Tumor Suppression by Dystrogylcan in Breast Epithelial Cells

Institution: Lawrence Berkeley National Laboratory
Investigator(s): John Muschler, Ph.D. -
Award Cycle: 2000 (Cycle VI) Grant #: 6KB-0130 Award: $181,347
Award Type: New Investigator Awards
Research Priorities
Biology of the Breast Cell>Pathogenesis: understanding the disease



Initial Award Abstract (2000)
Normal breast epithelial cells are organized as a single layer of cells with one side of the cell attached to a basement membrane. The cellular attachment to proteins present in the basement membrane is critical to breast cell physiology. This cell-basement membrane interaction helps prevent uncontrolled cell growth. In fact, normal breast epithelial cells will usually die, if this attachment process is disrupted. The situation is quite different when cells become cancerous. In breast cancer the cells grow as disorganized masses and growth is unregulated. In the very early stages of breast cancer, there is considerable evidence that restoring critical attachment functions will serve to reverse the disease. Specific molecular information on breast cell attachment is one potential key to controlling disease progression, and even for finding ways to prevent breast cancer.

Our interest is in the interaction of breast cells with a specific basement membrane protein, called laminin. One counterpart protein present on the surface of breast cells that allows this interaction is called dystroglycan. When we have studied breast tumor cells, it appears that dystroglycan is absent or non-functional. We find that introducing dystroglycan into breast cancer cells will restore many normal properties. We plan to use this BCRP funding to study, (i) how dystroglycan acts as in normal breast cells as a tumor suppressor, and (ii) why dystroglycan function is compromised in breast cancer cells. The experimental approaches are, first, to analyze the complex signaling pathways emanating from dystroglycan which regulate gene expression and growth control. Our second approach is to make genetic mutants in normal breast cells to effectively remove dystroglycan. Analysis of the mutant cells will permit us to learn how dystroglycan is involved in breast structure and physiology. In addition, we plan experiments to re-introduce variant forms of dystroglycan into the mutant cells to learn where the functional regions of dystroglycan are located that confer its tumor suppressor properties.

This research will shed light on a novel and important growth-regulatory mechanism within mammary epithelial cells, and potentially reveal some root causes of tumor cell behavior. But most importantly, the studies presented here can reveal strategies to restore critical aspects of dystroglycan function in tumor cells, giving us new methods to fight cancer cell proliferation and spreading.


Final Report (2001)
Note: The project ended on 12/31/01. The PI was awarded another CBCRP New Investigator award, such that the duration of the present and new award was within the 3-yr duration the CBCRP allows for New Investigators. The new CBCRP award, funded in 2001/Cycle 7, will continue the current project.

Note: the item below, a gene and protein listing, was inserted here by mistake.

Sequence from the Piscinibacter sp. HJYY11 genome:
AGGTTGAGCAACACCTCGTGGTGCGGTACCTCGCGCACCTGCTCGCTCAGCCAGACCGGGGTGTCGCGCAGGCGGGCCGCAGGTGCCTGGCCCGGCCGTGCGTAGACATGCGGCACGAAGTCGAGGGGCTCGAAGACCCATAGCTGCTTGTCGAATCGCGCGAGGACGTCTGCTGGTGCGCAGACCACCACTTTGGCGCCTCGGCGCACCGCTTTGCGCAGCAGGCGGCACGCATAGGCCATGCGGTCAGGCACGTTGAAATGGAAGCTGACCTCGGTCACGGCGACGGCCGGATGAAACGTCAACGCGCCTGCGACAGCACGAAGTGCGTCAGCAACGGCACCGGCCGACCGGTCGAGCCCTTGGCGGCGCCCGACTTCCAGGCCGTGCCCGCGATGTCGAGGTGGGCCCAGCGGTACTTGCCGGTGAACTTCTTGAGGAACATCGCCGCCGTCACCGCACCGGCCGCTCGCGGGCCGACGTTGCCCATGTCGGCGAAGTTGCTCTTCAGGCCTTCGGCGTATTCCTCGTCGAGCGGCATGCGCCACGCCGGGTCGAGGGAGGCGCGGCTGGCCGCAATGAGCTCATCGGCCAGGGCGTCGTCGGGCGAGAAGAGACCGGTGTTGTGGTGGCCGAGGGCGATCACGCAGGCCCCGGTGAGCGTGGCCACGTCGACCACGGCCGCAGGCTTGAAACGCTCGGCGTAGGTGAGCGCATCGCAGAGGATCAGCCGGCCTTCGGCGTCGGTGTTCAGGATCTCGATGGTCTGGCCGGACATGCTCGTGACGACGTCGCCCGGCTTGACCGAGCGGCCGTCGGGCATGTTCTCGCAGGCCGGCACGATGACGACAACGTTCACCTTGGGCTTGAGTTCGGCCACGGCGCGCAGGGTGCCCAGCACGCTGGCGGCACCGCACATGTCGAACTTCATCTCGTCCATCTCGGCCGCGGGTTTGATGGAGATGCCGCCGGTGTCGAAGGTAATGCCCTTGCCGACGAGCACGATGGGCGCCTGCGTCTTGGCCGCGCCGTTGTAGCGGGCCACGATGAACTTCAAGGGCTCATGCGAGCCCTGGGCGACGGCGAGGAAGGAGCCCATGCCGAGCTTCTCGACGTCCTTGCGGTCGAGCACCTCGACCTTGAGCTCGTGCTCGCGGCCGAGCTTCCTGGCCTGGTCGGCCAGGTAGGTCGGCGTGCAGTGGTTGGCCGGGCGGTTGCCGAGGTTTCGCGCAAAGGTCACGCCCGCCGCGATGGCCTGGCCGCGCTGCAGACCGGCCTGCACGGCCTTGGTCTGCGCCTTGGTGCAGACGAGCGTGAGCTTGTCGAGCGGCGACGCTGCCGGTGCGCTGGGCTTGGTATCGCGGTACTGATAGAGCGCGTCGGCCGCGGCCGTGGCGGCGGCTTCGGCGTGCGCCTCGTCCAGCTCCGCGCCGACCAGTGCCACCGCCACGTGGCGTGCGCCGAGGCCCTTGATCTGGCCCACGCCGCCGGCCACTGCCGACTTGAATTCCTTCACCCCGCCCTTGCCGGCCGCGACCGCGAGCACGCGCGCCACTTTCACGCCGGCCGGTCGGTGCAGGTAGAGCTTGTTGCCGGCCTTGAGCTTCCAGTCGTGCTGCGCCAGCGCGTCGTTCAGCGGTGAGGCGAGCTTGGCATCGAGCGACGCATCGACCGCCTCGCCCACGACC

Normal breast epithelial cells are organized as a single layer of cells with one side of the cell attached to a basement membrane. The cellular attachment to proteins present in the basement membrane is critical to breast cell physiology. This cell-basement membrane interaction helps prevent uncontrolled cell growth. In fact, normal breast epithelial cells will usually die, if this attachment process is disrupted. In the very early stages of breast cancer, there is considerable evidence that restoring critical attachment functions will serve to reverse the disease. Our interest is in the interaction of breast cells with a specific basement membrane protein, called laminin. One counterpart protein present on the surface of breast cells that allows this interaction is called dystroglycan (DG). When we have studied breast tumor cells, it appears that DG is absent or non-functional. In addition to interacting with laminin, DG 'works' by sending information into the cell, telling it to adopt a particular structure and to stop growing.

With support from the CBCRP we have begun to dissect how DG transmits information into the cell, and why it does not function correctly in many tumor cells. We have analyzed multiple breast carcinoma cell lines and found that DG is produced in all cell lines examined, but that an important portion of the molecule (called alpha-DG) is often detached from the cell surface and is no longer functional. Therefore, DG function is missing in many tumor cells, in part, as the result of specific protein structural changes, and not as a result of genetic mutation. Other experiments have indicated that DG function can also be compromised by low levels of DG gene expression and by competitive signals from molecules that induce cell growth. Some of our findings show that breast tumor cells vary considerable in the relative ratios of the two forms of DG, DG and DG . We find that DG is the most critical for establishing key properties of normal cell polarity. The presence of DG strongly influences specific cell signaling pathways inside of tumor cells. And, DG is caused to be shed from cells, it appears, by certain metalloproteinases (MPs), that are present on breast tumor cell lines. Thus, an important aspect of cell adhesion to laminin through DG appears both to involve the post-translational processing and shedding process.

The goal is to find ways to restore DG function in tumor cells as a means to reduce or eliminate their tumorigenic properties. An important tool that we will use for future studies will be transgenic mice.